What They Don't Teach You in Library School
Elisabeth Doucett, author of Creating Your Library Brand: Communicating Your Relevance and Value to Your Patrons, recently released a new book based on her development as a librarian. What They Don't Teach You in Library School is the outcome of information gaps that she experienced as she began her new career in librarianship and of her desire to help new librarians achieve a fast, successful start. This book is part of the monographic series aptly titled ALA Guides for the Busy Librarian.
This book supplements but does not replace existing literature. Topics covered include searching for a first position, acclimatizing to a new work environment, and transitioning from novice to veteran. The reference-like organization of chapters clearly communicates the content's relevance to the reader. Headings point to each chapter's topic ("What This Chapter Is About"), its reason for inclusion ("Why Should You Care?"), key issues ("The Heart of the Matter"), and suggested steps to follow. A set of references can be found at the end of many chapters. A glossary is provided when appropriate. Each chapter includes relevant sample documents—check lists, survey extracts, and representative handouts—which illuminate the discussion.
Canadian readers are cautioned that suggested resources are not necessarily Canadian in focus; however, the topics are basic and fundamental to North American librarianship. These resources have been carefully selected and they are relevant. A subset of electronic resources was consulted and most URLs were found to be stable.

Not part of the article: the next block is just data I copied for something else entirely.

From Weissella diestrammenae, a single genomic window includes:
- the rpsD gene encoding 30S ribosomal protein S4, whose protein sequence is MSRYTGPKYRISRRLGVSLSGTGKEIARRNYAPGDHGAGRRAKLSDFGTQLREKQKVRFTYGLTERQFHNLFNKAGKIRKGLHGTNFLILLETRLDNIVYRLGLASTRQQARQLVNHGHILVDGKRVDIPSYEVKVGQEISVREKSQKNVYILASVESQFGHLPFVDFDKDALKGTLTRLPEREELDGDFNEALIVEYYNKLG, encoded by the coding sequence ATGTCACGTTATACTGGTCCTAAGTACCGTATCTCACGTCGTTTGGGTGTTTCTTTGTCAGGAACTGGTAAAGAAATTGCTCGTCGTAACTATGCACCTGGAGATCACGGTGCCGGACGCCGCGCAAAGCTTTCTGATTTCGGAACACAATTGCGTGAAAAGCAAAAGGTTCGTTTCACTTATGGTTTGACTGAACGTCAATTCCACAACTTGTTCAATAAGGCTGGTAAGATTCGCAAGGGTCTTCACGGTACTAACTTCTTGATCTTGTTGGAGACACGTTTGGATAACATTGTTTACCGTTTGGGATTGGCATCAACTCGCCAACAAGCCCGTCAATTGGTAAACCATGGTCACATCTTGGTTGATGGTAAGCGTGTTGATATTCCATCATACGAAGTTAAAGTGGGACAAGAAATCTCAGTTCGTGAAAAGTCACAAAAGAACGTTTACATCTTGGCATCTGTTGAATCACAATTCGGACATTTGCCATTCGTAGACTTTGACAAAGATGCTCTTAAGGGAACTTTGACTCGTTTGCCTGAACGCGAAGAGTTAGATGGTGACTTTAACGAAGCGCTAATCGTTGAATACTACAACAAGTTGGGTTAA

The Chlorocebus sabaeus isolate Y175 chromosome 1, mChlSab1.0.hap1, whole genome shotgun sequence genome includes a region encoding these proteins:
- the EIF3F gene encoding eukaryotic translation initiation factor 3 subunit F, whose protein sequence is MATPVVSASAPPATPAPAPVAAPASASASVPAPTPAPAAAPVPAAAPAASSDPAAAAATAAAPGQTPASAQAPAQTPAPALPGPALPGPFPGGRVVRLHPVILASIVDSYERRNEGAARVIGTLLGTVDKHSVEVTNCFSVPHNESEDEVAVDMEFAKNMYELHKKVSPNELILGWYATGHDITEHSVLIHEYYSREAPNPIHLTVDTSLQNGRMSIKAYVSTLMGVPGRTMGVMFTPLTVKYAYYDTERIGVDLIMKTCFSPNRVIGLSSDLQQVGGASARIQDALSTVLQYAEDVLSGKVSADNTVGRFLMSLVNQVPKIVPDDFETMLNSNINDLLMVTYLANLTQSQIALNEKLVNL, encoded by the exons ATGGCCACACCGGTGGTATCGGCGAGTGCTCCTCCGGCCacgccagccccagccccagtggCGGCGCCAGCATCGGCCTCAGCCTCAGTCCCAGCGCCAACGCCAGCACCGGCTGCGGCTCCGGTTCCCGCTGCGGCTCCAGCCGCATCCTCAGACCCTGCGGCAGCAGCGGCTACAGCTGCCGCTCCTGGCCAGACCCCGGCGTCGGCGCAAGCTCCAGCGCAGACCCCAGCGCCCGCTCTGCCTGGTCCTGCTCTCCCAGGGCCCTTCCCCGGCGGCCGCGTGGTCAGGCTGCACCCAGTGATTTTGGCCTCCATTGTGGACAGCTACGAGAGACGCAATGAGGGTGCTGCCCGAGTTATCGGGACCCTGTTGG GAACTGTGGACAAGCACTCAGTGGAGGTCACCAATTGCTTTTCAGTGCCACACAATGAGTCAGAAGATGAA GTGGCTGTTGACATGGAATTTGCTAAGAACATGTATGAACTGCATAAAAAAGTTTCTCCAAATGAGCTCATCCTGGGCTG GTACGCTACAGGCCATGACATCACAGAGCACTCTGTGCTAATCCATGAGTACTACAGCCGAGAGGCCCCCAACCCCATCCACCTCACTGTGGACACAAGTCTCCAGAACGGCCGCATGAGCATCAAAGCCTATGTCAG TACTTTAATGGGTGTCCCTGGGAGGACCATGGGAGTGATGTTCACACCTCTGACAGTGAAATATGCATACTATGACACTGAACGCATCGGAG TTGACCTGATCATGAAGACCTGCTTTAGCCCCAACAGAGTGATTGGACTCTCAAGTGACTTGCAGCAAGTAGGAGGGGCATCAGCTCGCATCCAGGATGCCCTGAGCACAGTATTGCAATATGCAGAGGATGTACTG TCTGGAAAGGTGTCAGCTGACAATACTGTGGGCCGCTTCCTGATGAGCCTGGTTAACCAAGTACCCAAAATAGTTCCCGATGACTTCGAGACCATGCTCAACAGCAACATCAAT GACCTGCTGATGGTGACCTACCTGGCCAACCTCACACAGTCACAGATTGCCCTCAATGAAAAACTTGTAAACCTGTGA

As a second-career librarian, I relate to the author. The chapter on presenting resonated with me as I was new to public speaking, and the treatment here will help to alleviate distress experienced by novice teachers. I appreciated the inclusion of practical information about marketing, trend tracking, strategic planning, assessment, and space management, as many librarians will find themselves on related committees early in their career. More supplementary resources on these topics would be helpful. I wish I had seen the information on choosing a first position and evaluating a work environment when I was in high school.
I especially enjoyed the section on idea management—where to look for ideas, how to adapt them, and how to convert an idea into a proposal for a new [End Page R1] service or event. I have not seen this kind of thinking expressed in this way before. Librarians who reflect on this approach will find it helpful and inspiring.
Given the approachable and gentle style of this book, it seemed to end abruptly. A concluding chapter noting some avenues of further personal research or next-step topics, or some other way to wrap up the issues explored in this book, would be more satisfying.
Although student librarians and new librarians are the target audience, I found that there is also much here for student groups and library associations to consider when looking for networking topics that will attract new members.